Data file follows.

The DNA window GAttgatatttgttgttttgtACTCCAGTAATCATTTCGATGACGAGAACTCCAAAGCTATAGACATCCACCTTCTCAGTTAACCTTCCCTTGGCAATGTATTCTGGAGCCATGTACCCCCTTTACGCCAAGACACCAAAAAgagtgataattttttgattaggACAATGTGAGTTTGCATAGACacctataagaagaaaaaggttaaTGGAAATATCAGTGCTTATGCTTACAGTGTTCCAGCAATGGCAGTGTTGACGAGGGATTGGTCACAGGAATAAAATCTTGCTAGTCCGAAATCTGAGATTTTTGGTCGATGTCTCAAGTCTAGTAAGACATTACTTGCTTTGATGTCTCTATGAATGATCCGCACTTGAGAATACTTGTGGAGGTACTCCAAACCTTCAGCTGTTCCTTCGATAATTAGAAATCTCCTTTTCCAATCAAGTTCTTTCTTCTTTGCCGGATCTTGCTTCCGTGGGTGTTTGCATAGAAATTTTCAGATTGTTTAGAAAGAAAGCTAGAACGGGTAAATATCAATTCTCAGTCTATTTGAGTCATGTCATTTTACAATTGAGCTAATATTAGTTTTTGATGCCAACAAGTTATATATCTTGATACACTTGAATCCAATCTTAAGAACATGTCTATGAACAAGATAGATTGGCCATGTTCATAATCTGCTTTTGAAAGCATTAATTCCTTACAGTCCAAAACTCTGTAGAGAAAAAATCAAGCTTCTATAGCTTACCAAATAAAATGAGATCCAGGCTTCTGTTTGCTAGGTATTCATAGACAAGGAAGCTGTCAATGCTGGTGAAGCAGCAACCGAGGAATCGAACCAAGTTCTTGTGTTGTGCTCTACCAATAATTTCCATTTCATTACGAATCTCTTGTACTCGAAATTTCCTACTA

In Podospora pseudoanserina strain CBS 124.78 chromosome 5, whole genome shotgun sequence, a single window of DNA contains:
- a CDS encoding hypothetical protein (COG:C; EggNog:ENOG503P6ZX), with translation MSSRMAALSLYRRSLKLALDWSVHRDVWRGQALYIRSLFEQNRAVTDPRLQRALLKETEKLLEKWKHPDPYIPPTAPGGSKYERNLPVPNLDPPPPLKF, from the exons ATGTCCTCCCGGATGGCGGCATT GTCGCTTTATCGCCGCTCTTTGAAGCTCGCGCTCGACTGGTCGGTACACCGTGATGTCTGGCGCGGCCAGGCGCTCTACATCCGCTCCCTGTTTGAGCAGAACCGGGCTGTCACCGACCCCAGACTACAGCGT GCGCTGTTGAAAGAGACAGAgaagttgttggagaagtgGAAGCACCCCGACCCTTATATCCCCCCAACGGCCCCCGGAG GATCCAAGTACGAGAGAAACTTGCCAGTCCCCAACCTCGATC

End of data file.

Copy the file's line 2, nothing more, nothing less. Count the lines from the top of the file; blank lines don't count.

In Podospora pseudoanserina strain CBS 124.78 chromosome 5, whole genome shotgun sequence, a single window of DNA contains: